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Saying Farewell To Texas Stadium

Only Jerry Jones could own and run it now. This stadium became something to say goodbye to because of Roger Staubach and Bob Lilly and the Doomsday Defense, because of Drew and Harvey and Randy and Too Tall, because of Cliff and Charlie, and then TD and Thrill Hill. Because of Jimmy and the Triplets and Woody and Big L-A, even because of Big Bill. Only a team with Romo and T.O. and Ware and Witten could be the descendant of those, and take the show to the New Place.  

  This old girl told flashy, dramatic, entertaining stories. You know the best ones: the '79 December Washington game. Longley the Mad Bomber. NFC Championships with the old Vikings, the Packers and Favre, the 49ers. The Thanksgiving Ice Game. Jason and the Packers. Emmitt and the record.  

  The Ring of Honor is unique to Texas Stadium, never mind how many times it's been copied around the NFL. There had to be a Ring of Honor, because there was a Bob Hayes and a Schramm and a Landry. Even because of all the bad boys and bad times. They were part and parcel of the fabric of what still makes the Dallas Cowboys must-see TV. 

  And that's another reason it's a little difficult to get too nostalgic about this stadium. Some of the team's best and most memorable moments, most of you have watched on television because they happened on the road. All the Super Bowls, another difference from baseball. The Ice Bowl. Hail Mary. The championship game at Candlestick. Dorsett's 99-yard run. Just the way it was. 

  There's almost a poetic symmetry to the fact that this will be the last game, this Saturday night. If the NFL had had any sense of the dramatic, the last game at Texas Stadium would have been on a Sunday afternoon against Washington, and the TV analyst would be Fox's Troy Aikman, one of the greatest ever to play in the place. Not a Saturday night against a Baltimore Ravens team that has never played a game there, on the NFL Network, which most people around the country won't be able to see.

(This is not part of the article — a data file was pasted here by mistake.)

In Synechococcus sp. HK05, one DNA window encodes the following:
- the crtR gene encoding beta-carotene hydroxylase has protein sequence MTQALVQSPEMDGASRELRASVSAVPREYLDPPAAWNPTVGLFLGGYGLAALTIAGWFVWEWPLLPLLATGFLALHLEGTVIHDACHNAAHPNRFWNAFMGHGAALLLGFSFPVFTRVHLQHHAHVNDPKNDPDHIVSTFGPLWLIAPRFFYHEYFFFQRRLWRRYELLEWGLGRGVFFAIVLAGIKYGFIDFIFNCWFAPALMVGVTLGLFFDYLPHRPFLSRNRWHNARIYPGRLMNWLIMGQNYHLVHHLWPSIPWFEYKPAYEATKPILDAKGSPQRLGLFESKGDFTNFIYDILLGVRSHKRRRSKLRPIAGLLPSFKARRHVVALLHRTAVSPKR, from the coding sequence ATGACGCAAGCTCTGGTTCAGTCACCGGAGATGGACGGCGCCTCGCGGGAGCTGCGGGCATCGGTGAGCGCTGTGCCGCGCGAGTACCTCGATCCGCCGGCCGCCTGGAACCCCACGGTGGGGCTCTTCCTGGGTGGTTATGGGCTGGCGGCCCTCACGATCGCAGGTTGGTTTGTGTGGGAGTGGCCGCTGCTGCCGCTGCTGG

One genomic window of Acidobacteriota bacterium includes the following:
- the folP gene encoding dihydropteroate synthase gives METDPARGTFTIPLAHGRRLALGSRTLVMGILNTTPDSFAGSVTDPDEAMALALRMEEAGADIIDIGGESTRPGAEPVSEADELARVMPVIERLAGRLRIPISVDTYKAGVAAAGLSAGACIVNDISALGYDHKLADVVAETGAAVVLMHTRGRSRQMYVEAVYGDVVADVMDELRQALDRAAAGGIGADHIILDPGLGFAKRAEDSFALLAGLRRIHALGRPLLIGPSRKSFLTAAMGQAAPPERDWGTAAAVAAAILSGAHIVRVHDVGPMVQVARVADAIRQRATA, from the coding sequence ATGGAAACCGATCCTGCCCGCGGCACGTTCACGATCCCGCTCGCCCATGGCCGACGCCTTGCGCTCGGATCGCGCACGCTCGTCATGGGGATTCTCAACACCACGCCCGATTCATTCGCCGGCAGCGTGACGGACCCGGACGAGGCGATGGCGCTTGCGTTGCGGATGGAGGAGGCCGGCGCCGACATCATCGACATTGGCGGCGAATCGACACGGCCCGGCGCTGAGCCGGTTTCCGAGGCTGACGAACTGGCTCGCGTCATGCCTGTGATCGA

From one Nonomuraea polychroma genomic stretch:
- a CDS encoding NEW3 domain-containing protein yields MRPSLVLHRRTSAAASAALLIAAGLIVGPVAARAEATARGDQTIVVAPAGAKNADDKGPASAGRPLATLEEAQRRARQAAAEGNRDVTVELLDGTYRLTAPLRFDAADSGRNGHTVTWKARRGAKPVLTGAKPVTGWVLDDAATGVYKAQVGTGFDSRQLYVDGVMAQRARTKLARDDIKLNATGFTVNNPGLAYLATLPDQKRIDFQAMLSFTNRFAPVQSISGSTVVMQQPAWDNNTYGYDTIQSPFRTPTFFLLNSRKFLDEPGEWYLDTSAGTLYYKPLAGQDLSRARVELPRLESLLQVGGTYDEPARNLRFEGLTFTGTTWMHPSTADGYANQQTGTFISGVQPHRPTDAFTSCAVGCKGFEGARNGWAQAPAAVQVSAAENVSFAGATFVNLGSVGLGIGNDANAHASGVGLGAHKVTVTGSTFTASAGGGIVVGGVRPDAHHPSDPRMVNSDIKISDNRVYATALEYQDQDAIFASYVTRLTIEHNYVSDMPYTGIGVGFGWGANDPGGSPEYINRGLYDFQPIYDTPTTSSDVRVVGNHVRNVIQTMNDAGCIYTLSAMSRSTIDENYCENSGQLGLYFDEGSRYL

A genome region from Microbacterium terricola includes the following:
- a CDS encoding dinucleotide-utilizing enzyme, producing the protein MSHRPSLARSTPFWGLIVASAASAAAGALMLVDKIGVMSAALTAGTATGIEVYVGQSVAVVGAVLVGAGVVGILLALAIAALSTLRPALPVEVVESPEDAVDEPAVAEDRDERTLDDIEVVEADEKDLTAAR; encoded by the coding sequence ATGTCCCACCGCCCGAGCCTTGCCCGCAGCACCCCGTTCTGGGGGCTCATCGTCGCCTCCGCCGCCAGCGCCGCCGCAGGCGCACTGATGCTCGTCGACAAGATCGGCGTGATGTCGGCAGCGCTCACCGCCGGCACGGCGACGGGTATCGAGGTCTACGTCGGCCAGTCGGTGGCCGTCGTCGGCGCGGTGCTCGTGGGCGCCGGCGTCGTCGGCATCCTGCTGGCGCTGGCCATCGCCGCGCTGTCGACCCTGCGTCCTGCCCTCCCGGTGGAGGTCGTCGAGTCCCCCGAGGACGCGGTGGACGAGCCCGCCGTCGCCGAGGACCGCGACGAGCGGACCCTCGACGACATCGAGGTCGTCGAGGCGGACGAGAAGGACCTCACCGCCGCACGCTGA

But that's football, isn't it. It's unpredictable and sometimes unfair and heartbreaking. Better not make plans, unless you're willing to change them. And Texas Stadium, for all the Billy Graham revivals and Garth Brooks concerts and motocrosses, is a football stadium. 

  If you go Saturday night, please stay all the way to the end. The Cowboys have a post game celebration planned that if you're a Cowboys fan, you will absolutely not want to miss. Most of the greatest players and coaches who made this legend will come out and walk across the Texas Stadium star one final time. And then it will be time to go. 

  I am reminded of part of the lyrics of a song, "Goodbye Old Girl," from the musical "Damn Yankees." Aging Washington Senators fan Joe Hardy, having sold his soul to the devil so he can play for his beloved Washington Senators and lead them to just one pennant, must leave his sleeping wife in the middle of the night to be transformed into the young player who will lead his team to glory.  

  On his way out the door, Joe sings goodbye to his old girl. The song ends this way: 

  We've had squabblin' days when tears were brought about
  But in a moment or two we would bill and coo
  And never even knew
  What we fought about
  And now your Joe has to go
  But he'll come back to you again
  So sleep your sleep, old girl
  Our love will keep, old girl, till then
  My old girl

  I don't remember the first time I went to Texas Stadium. But I will remember the last. Goodbye, old girl.                                                                                         

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